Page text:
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Expert panel calls for ‘competitiveness shock’ to reinvigorate French economy

PARIS — President François Hollande of France received a challenge Monday from a report he commissioned, as an expert panel called for a “competitiveness shock” to a country falling behind in the global economic race.

France is facing “a crisis of confidence,” Louis Gallois, one of France’s best-known businessmen, said to reporters after handing over a set of policy recommendations to the French government. Gallois said the proposals, which include a major reduction in payroll taxes, were meant to “stop the slide, the stalling, and to support investment.”

“This is what I call the competitiveness shock,” said Gallois, who led a team of government officials in various ministries in preparing the report.

Hollande’s government commissioned the study and appointed Gallois, a former chief executive of European Aeronautic Defense & Space, as its investment commissioner.

But having bought itself time by putting Gallois on the case, the government has been distancing itself from the report’s conclusions, which have leaked out in recent weeks and prompted media reports suggesting it would be dead on arrival. Prime Minister Jean-Marc Ayrault is to give the government’s response to the report Tuesday evening in a televised address.

Gallois’ call to arms received an implicit endorsement from the International Monetary Fund, which called on the French government Monday to overhaul the labor market and focus on “quality fiscal adjustment in order to strengthen incentives to work and invest.”

The Gallois report notes that France has lost 750,000 industrial jobs over the past decade, as the country’s trade balance has deteriorated. Prominent among its criticisms is that the tax burden borne by businesses and their employees — as well as rigid work rules and long-term contracts — render French industry uncompetitive.

—David Jolly, The New York Times

Record numbers of young Americans earn

Although the United States no longer leads the world in educational attainment, record numbers of young Americans are completing high school, going to college and finishing college, according to a Pew Research Center analysis of newly available census data.

This year, for the first time, a third of the nation’s 25- to 29-year-olds have earned at least a bachelor’s degree. That share has been slowly edging up for decades, from fewer than one-fifth of young adults in the early 1970s to 33 percent this year.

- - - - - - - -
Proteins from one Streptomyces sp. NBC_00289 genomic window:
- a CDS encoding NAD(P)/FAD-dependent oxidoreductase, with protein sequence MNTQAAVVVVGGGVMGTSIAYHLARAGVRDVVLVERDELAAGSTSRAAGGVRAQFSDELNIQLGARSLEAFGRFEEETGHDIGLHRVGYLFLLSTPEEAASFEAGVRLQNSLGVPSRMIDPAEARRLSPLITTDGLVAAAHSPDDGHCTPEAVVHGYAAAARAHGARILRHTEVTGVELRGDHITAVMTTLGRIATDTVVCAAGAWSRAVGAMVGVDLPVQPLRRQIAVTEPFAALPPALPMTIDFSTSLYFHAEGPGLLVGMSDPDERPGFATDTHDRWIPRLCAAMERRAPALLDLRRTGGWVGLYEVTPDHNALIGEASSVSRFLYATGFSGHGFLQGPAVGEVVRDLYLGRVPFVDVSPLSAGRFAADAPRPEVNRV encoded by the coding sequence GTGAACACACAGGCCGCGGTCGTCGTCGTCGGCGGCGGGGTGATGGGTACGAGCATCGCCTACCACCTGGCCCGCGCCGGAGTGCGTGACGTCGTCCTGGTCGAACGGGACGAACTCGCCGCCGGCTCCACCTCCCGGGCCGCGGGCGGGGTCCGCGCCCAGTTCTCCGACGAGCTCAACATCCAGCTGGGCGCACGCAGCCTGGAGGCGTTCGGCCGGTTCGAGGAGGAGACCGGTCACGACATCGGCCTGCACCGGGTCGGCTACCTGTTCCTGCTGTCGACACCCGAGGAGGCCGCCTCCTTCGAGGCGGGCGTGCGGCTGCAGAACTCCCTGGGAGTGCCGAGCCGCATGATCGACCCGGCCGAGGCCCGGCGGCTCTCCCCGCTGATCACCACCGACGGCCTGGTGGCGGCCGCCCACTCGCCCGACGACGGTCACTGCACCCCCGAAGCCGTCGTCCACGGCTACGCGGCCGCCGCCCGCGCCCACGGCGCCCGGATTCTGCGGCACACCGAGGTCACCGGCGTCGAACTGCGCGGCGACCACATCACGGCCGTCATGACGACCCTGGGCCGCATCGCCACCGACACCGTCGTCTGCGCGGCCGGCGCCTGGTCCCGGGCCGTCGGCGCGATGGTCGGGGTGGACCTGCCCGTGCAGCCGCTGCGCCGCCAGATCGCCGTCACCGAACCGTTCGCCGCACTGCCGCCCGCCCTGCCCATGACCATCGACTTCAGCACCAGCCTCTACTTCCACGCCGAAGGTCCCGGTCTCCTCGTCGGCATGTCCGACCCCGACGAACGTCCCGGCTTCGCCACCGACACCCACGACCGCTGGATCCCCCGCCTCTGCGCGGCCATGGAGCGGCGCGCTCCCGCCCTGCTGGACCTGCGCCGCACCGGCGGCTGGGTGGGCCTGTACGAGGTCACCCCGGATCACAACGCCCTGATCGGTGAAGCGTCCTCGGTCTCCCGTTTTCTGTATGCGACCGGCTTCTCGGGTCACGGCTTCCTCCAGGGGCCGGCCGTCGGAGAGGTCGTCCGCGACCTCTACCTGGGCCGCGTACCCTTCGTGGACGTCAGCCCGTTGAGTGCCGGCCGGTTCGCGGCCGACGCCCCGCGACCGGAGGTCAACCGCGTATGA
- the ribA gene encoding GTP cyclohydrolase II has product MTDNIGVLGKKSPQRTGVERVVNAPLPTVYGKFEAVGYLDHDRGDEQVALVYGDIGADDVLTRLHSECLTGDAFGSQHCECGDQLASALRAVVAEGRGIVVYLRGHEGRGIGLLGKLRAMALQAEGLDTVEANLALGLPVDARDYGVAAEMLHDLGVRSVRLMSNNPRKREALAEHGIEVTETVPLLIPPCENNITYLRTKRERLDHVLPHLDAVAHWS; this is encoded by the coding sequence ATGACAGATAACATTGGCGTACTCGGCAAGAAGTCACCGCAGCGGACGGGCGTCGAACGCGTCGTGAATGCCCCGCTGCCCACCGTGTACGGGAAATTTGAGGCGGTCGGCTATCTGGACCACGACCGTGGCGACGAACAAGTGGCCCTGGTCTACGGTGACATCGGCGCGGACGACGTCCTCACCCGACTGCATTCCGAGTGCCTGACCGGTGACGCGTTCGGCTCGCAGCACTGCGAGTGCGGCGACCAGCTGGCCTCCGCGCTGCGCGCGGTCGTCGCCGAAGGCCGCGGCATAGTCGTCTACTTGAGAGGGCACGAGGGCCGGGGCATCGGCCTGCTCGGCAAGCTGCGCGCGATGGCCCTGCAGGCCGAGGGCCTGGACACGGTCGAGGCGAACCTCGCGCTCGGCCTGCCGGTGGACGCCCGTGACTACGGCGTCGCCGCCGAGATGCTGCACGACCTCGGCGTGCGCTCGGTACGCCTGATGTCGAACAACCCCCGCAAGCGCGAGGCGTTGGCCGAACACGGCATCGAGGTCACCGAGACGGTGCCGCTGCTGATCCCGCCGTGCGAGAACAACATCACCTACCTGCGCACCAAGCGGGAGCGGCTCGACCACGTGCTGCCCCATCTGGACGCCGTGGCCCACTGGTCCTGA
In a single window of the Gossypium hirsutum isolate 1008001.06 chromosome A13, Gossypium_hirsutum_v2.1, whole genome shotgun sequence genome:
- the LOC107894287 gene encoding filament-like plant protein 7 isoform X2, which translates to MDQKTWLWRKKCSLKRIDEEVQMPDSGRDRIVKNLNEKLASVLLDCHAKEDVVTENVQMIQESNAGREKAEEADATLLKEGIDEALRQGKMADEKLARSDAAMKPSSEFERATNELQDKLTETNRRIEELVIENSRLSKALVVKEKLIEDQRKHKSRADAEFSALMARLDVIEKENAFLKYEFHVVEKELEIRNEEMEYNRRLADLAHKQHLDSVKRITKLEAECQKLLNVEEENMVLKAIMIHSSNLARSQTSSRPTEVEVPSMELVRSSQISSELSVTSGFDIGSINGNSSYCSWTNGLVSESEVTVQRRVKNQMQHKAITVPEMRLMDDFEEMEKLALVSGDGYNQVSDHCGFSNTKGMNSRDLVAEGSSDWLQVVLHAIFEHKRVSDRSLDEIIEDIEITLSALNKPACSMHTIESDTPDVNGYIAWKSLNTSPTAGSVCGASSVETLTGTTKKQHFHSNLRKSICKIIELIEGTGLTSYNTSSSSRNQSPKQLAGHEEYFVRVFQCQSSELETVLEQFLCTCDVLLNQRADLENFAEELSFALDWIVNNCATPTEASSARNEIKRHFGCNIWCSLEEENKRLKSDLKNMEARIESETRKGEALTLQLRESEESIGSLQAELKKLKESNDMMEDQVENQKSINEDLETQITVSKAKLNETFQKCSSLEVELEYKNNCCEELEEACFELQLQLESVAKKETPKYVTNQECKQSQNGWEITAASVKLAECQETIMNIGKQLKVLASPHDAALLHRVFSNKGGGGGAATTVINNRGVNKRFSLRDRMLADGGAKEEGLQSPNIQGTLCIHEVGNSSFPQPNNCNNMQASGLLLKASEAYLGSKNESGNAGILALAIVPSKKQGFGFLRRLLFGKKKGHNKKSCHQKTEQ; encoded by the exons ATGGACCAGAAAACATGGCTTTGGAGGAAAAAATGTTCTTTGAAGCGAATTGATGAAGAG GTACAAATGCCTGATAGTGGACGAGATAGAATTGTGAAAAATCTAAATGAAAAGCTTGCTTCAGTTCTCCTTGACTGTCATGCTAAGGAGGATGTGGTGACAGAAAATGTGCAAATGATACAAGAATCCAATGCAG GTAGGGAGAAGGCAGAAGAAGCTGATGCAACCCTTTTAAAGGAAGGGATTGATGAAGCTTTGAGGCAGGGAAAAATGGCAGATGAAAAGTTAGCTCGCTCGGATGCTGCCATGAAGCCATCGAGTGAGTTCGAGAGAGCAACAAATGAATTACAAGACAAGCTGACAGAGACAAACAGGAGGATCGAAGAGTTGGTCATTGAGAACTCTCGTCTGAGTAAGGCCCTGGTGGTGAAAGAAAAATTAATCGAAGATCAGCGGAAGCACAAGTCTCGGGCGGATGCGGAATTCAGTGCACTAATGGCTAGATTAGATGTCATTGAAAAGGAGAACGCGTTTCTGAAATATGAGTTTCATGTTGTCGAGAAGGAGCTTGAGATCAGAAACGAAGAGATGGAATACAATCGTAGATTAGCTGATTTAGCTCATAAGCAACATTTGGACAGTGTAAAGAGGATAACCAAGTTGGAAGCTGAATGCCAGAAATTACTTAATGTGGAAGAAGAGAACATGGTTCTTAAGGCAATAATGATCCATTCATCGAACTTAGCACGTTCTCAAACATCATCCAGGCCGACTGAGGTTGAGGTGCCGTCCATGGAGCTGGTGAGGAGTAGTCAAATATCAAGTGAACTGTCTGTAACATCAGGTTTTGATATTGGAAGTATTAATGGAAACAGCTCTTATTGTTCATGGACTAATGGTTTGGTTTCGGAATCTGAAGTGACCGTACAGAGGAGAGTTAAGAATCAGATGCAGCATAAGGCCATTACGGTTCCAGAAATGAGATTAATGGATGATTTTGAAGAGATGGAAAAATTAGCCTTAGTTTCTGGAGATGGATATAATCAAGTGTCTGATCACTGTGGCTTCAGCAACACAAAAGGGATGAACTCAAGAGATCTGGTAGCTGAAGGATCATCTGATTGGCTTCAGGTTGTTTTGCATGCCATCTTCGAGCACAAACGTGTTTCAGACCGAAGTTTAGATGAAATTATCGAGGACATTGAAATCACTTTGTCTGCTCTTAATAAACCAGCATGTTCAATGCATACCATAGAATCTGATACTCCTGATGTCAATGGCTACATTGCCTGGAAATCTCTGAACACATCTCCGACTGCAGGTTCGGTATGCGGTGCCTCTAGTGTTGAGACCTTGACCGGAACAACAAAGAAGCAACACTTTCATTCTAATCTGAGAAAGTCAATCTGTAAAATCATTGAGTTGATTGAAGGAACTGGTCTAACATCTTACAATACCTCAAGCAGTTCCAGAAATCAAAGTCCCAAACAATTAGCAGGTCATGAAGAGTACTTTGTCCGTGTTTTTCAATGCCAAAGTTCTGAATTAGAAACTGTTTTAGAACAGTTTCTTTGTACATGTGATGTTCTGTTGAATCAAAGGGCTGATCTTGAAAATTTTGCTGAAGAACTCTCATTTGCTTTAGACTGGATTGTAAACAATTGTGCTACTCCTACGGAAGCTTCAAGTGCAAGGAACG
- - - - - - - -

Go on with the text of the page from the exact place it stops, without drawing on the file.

The share of high school graduates in that age group, along with the share of those with some college, have also reached record levels. This year, 90 percent were high school graduates, up from 78 percent in 1971. And 63 percent have completed some college work, up from 34 percent in 1971.

The study attributed the increase both to the recession and a sluggish jobs recovery, which led many young people to see higher education as their best option, and to changed attitudes about the importance of a college education. In a 2010 Gallup survey, about three-quarters of Americans agreed that a college education is very important, up from only 36 percent in 1978.

The wage premium for those with college degrees has leapt 40 percent since 1983, according to Anthony P. Carnevale, director of the Georgetown University Center on Education and the Workforce.

—Tamar Lewin, The New York Times

Toyota profit triples in

TOKYO — In the biggest sign yet of a strong recovery for Toyota, the Japanese automaker raised its forecast for full-year net profit to 780 billion yen, or $9.7 billion, on Monday, shrugging off a sales decline in China brought about by a territorial spat between the two countries.

Toyota was briefly the world’s largest automaker by sales in 2008, before the global financial crisis hit home. But after difficult years involving recalls and natural disasters, Toyota ceded that crown to General Motors. More recently, analysts worried that falling sales in China, the biggest auto market in the world, would weigh on Toyota’s bottom line.

But the numbers unveiled Monday suggest that Toyota is making a comeback. Net profit more than tripled to 257.9 billion yen, or about $3.2 billion, in the July-to-September quarter, compared with a year ago, helped by strong sales in North America, where Toyota has been regaining market share. Toyota and its group companies sold 7.4 million vehicles in the first nine months of 2012, beating GM and Volkswagen.

Toyota’s raised net profit forecast for the full year through March was 2.6 percent higher than a previous estimate. But reflecting lower sales in China, the automaker pared back its outlook for full-year production to 8.75 million vehicles from 8.8 million. Last month, sales in China fell 44.1 percent from a year earlier, Toyota said, hurt by boycotts of Japanese brands by Chinese consumers. Japanese exporters are now re-evaluating their sales plans in a once-promising market.

Toyota’s results show the start of a recovery from years plagued first by a collapse in exports during the economic crisis, then by a mishandling of recalls linked to reports of acceleration, natural disasters and a stubbornly strong yen. The latest sales numbers show Toyota roaring back in the United States, with a 15.8 percent jump in sales of light vehicles in October, compared with those of a year earlier, according to Autodata. And although the yen remains stubbornly high, hurting the company’s price competitiveness, Toyota is adapting — as it has in the past — by building more vehicles overseas.

—Hiroko Tabuchi, The New York Times